Todd Solondz: I don’t know. I like the idea of people not knowing anything. I think that’s the way I like to go to a movie, to know as little as possible when I have that first experience. But on the other hand, you could say for that person who is familiar with my movies that there are certain pluses. So it works out either way.
Q: The title of the film is a callback to Welcome to the Dollhouse [Solondz’s 1995 film], and you brought Dawn Wiener back from the dead actually because you killed her off in Palindromes [Solondz’s 2004 film]. What made you want to come back to this character?
TS: Well, I always had wanted to find an opportunity to revisit her because it would have never been my intention to kill her. I wanted to offer another alternative trajectory, another life trajectory. And this is certainly a much more hopeful, more romantic one. And that’s my prerogative as a filmmaker, that like a fiction writer, you can create other lives and I can also create other lives’ other lives, which is where actors reprise roles or different actors reprise roles played by other actors… I like the idea that, in a sense, Heather [Matarazzo, actress who played Dawn Wiener in Welcome to the Dollhouse] afforded me when she let me know years ago that she never wanted to play this character again... So that freed me, and I could play with all the possible trajectories, the possible lives of the characters that I had devised. And I think this is crystallized at the end of this movie, where Ellen Burstyn looks at all the possible lives lived, because in real life, of course, we are afflicted with just one. But in movies, so much more is possible.
Q: So there are four different segments/vignettes of the film, is any particular one more autobiographical to you than the others?
TS: No, I would say I’m equally autobiographically connected [to them all]. But it’s always a tricky way to describe my work because it’s fair to call it all autobiographical, but it’s also a bit of a slippery slope because nothing in my movies actually happened to me. So it doesn’t make it less true, it’s just transformed into some other narrative that I think will be more accessible, I hope, to audiences.
Q: I know that you’re a professor at NYU, and there’s a segment where Danny DeVito plays a screenwriting professor. Did some of that come from your own experiences teaching?
TS: I love teaching, I do. I love my students, I have wonderful colleagues. NYU, it is an evil empire, and I do have some insight into the way it’s managed and just the remarkable incompetence and corruption that the institution is made up of. But I just go in and do my job, so I’m pretty happy there and I’m taking care fine… I don’t think any of my colleagues or students would say that I resemble DeVito’s character, but I do empathise with him. And particularly in the sense of being a dinosaur [laughs], because I am so much older than my students and I think it’s healthy when they denigrate the idols of one generation. It’s good to knock them over because I think young people have to do that in order to stake a claim, to establish their own voice and terrain.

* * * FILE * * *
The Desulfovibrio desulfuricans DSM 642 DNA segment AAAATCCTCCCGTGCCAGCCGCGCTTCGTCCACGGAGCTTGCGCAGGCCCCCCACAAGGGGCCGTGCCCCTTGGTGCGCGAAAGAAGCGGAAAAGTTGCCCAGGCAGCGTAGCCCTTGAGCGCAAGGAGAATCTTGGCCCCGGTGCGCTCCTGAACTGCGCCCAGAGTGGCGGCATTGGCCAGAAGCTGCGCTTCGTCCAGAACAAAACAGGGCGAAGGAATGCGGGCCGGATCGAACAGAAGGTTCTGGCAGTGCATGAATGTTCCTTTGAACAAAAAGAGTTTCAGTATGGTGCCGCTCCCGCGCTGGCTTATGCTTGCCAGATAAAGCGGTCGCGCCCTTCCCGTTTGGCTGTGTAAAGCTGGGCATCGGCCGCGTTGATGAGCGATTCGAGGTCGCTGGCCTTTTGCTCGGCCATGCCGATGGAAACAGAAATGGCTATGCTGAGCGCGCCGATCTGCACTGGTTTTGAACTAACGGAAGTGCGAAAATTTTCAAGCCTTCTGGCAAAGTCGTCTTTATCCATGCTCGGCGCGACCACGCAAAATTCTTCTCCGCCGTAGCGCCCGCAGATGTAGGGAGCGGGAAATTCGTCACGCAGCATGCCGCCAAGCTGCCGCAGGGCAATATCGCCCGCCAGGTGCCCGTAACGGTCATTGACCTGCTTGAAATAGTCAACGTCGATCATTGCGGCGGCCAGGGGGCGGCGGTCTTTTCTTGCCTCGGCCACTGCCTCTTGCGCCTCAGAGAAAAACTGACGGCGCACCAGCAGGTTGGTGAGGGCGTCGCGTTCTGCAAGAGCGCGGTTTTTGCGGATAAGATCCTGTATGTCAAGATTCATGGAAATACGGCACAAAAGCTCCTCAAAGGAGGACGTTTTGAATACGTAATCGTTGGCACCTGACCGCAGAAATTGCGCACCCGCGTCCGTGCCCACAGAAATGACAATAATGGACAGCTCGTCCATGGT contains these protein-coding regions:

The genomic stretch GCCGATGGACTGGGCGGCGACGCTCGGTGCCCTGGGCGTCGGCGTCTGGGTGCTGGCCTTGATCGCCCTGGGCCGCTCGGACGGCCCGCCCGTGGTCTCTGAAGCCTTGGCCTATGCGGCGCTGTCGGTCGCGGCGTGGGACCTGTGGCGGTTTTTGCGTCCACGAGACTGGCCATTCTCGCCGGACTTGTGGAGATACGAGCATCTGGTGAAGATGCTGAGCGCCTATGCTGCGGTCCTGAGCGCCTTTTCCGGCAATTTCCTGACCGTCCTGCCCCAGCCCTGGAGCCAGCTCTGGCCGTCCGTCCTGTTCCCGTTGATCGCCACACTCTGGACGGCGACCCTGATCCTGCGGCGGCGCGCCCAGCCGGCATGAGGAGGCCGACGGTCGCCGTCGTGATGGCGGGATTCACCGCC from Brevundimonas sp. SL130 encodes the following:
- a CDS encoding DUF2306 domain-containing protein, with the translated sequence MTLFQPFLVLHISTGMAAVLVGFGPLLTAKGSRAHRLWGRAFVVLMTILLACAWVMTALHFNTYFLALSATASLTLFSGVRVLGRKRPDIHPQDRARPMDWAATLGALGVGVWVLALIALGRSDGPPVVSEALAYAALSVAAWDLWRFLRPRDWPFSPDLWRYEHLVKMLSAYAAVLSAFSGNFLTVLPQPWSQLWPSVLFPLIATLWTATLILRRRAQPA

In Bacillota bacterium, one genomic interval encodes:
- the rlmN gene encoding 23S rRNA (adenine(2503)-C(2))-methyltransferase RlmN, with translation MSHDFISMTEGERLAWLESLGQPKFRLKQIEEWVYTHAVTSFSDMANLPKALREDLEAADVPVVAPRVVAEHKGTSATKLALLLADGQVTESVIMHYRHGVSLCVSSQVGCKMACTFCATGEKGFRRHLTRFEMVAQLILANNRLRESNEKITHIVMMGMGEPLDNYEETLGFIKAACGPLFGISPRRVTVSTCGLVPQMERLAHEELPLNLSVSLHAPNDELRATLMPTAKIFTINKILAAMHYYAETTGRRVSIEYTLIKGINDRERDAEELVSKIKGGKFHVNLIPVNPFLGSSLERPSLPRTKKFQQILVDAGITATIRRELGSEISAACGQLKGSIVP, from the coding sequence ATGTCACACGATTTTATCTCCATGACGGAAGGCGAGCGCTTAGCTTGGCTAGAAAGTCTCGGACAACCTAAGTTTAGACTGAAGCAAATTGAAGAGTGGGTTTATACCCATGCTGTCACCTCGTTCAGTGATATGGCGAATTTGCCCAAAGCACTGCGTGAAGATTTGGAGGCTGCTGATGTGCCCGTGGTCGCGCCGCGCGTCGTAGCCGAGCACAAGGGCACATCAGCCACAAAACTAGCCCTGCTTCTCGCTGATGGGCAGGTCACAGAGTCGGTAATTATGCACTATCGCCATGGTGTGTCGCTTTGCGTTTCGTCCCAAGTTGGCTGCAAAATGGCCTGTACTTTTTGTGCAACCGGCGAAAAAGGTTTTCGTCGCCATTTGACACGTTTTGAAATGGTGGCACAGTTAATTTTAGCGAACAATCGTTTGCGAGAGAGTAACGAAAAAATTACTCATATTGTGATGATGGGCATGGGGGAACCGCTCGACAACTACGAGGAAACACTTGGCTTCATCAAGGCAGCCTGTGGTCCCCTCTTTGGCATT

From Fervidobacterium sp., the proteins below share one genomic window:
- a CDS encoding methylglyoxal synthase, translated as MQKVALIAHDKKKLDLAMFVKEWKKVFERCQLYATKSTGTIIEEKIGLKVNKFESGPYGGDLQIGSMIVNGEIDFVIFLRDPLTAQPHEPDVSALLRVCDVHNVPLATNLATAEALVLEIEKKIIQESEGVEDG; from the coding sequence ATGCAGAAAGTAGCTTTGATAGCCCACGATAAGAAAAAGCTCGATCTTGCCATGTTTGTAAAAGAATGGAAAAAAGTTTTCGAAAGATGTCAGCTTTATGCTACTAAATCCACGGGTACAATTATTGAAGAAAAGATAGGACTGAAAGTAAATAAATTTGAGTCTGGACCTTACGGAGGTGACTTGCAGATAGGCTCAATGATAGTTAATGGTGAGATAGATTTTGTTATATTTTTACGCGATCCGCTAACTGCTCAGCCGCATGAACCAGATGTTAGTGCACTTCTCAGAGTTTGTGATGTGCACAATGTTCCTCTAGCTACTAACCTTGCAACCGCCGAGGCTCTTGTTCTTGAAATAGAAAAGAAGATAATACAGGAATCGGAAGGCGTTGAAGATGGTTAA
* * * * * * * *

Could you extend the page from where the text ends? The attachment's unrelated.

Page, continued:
Q: What specifically was your goal in making Wiener-Dog?
TS: Well, for me it’s all about mortality and how it hovers over each of these stories… That’s really what this is a kind of exploration of, I suppose. The stories themselves, they move me in different ways, satirically or philosophically or emotionally. Without the emotional pull, I don’t think I could’ve put myself through the ordeal of making it. But I think, while I’ve always called my movies “sad comedies,” I think this one I would call a “comedy of despair.”
Q: Have you ever had a specific demographic in mind that you think your movies will appeal to, or one that you think they won’t appeal to?
TS: Look, I’m lucky I have any audience [laughs]. I don’t take it for granted. I’m grateful that I’ve been able to make these movies. I try always first to please myself, because if you can’t please yourself then how can you please anyone else? That said, you have to figure out how to please yourself in such a way that you’re able to communicate that pleasure, that meaning to others to make it accessible. So I’m always trying to navigate that line, but I don’t think in terms of demographics.
Q: You’ve had an incredibly full career so far in your life, is there any particular lesson you’ve learned that you consider to be the most important?
TS: No, I can’t think of any one lesson… You know, I would tell young people if they’re aspiring filmmakers that as long as you love what you’re doing, you can’t go wrong.